In the current environment, where children are very much plugged into devices, the MVFF hopes to turn their young viewing experience into a more active one. “Our mission, especially with the screen and digital natives we’re raising, is how important it is to us that they’re content creators as opposed to content consumers,” Durrell said.

What’s in the lineup

There’s a film Dreyer is looking forward to, “Unveiled,” about a young woman in Pakistan who disguised herself as a boy for the first 16 years of her life so that she could participate in sports in her country, something that’s illegal for women there. The subject, Maria Toorpakai, will be at the festival to discuss the film afterward. “The film is about her life, and follows her now as she continues to get threats from the Taliban while fighting for equal rights,” Dreyer explained.

Much of Dreyer’s time is spent organizing the festivals and bringing the film subjects or the filmmakers to the Vineyard, so that they can engage with the festivalgoers. “What makes it so special is that you haven’t heard of many of these people, but by the end of the film — after you’ve been brought into their world — you can’t believe they’re there to talk to you,” Dreyer said.

A film about Islander Allen Whiting, “A Painter Who Farms,” by directors Barbarella and David Fokos, will screen with an opportunity to talk to the film’s subject and the directors. “The Devil We Know,” a documentary that unravels a huge environmental scandal about a group of citizens in West Virginia that take on the DuPont corporation after they discover the company has knowingly dumped toxic chemicals in the drinking water. “Crime + Punishment” takes a look at discriminatory police practices. “Keep the Change” is a love story between two autistic adults, and “Our New President” pulls the covers off what Russian reporters tell their viewers about our politics.

“In some of these movies, we want to highlight people who take bold and courageous action, people who are taking action against larger issues,” Ditchfield said.

Staff travel to the Sundance Film Festival every year, sometimes selecting films to bring to the Island. They solicit film entries every fall, and carefully curate which films they screen in the March and summer lineup. They have committees they share the films with who weigh in on the selection. They whittle them down to form the program, and they add visiting artists, subjects of the films, and create myriad opportunities for young people to encounter the craft of filmmaking, educating the community all the while. “We’ve got great family activities to engage kids and parents,” Dreyer said.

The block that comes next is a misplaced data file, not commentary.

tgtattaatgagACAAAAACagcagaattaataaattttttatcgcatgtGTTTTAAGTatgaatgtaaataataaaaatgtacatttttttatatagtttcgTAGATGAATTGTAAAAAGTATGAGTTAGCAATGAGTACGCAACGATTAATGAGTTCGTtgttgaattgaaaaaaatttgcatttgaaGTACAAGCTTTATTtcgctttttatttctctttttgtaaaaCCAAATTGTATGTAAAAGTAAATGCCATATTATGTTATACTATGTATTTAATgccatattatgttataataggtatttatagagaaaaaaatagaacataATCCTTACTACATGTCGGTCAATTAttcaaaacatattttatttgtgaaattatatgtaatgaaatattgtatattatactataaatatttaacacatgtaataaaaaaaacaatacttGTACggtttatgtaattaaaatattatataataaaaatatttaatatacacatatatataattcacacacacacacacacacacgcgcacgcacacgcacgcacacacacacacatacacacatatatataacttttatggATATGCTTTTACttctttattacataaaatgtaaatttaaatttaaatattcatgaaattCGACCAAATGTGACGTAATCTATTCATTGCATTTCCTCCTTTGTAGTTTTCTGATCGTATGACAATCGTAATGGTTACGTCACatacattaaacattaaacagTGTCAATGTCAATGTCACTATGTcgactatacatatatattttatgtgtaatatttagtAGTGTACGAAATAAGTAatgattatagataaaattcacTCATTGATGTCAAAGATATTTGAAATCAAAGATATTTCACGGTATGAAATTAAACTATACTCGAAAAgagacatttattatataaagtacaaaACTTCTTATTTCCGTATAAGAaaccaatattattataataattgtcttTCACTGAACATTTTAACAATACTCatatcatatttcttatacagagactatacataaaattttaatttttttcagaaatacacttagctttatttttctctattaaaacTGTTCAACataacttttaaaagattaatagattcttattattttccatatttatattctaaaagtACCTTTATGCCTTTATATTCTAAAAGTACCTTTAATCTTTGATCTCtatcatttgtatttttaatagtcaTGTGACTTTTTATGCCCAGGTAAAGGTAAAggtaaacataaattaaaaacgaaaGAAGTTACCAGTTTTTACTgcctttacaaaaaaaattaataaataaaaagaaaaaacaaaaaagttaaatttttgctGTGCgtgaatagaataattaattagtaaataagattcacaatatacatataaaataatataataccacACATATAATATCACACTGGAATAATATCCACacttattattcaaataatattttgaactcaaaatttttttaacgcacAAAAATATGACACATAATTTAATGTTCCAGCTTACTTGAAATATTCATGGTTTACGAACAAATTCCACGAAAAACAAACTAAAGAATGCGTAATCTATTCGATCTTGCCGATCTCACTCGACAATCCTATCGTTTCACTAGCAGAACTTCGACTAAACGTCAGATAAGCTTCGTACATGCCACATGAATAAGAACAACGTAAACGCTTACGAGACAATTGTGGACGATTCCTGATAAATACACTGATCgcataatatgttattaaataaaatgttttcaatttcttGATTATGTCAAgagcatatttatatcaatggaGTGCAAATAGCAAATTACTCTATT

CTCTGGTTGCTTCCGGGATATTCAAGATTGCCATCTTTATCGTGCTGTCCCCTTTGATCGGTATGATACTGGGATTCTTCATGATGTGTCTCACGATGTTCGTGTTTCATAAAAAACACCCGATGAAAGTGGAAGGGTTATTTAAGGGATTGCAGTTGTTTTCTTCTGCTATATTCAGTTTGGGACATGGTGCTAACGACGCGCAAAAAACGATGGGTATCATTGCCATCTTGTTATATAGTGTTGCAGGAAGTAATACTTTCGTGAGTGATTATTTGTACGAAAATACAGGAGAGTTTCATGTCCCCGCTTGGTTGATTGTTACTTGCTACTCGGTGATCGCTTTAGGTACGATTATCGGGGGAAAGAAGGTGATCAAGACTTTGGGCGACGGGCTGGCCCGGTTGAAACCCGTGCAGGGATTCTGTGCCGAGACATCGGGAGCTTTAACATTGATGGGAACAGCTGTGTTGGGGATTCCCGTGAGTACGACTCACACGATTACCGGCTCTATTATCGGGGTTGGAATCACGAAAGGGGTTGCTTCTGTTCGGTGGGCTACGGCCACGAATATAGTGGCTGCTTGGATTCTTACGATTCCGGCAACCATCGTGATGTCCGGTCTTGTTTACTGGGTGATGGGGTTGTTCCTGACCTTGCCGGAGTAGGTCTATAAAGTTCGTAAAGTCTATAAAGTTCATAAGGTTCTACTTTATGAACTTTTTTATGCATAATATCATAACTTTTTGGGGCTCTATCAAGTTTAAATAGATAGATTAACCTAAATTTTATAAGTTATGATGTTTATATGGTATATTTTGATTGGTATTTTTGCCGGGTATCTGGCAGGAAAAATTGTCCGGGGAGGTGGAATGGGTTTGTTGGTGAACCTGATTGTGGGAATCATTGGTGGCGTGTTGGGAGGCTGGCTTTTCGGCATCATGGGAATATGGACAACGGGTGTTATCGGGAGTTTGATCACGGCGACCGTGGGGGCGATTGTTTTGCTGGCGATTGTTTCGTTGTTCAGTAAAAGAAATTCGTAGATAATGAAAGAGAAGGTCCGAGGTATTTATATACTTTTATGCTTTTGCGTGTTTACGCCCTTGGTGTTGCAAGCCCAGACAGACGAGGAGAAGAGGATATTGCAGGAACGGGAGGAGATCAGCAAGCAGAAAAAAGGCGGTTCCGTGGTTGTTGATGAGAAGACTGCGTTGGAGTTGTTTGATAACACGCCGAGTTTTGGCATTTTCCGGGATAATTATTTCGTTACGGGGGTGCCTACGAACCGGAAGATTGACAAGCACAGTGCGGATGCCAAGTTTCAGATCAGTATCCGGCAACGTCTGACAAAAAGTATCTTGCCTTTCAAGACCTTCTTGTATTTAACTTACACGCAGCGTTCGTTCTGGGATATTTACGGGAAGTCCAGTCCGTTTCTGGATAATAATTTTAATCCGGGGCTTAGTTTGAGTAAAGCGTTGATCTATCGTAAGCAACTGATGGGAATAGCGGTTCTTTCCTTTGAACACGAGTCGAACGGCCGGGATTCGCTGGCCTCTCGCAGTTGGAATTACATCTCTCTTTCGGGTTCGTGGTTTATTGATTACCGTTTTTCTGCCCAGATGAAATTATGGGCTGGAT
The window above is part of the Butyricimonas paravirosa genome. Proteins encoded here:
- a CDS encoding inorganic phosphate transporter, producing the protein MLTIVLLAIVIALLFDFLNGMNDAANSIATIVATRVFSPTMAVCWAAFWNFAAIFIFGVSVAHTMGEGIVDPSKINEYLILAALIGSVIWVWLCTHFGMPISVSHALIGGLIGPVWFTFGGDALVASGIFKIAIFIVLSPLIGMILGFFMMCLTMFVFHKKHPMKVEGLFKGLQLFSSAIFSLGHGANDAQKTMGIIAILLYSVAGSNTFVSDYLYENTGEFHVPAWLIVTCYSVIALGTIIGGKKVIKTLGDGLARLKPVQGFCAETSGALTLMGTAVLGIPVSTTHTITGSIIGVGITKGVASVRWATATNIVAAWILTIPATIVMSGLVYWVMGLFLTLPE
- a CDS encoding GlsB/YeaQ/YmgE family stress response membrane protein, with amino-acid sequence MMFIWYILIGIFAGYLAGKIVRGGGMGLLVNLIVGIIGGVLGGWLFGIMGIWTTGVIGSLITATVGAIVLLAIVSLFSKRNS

Many of the films this time around were selected based on the message that interested the staff, and there will be more shorts than in previous years, including Vineyard shorts.

“We have a program with some politically themed short films,” Ditchfield said. “One deals with undocumented immigrant workers, one takes on gun violence in schools, and when we developed the program we didn’t know how relevant it would be. We have a film of a young man who becomes politically active, then we have a comedy shorts program we’re really looking forward to. We’ve talked about and wanted to do comedy for a while. There are some really laugh-out-louds in the mix. You can dive in and make your own experience at the festival.”

The website offers a complete list of festival activities and films, and you can now pick up all your MVFF merchandise on the website as well, a project Knight completed. An artist who’s experienced with nonprofits, Knight is relishing her new role at the MVFF.

“I think it’s great to have more than one perspective and to get a lot of input,” she said. “You have to grow from that, and there’s been a lot of growing.”

Visit for all the information you’ll need to choose which films, workshops, and special events you want to attend. You may decide to do it all.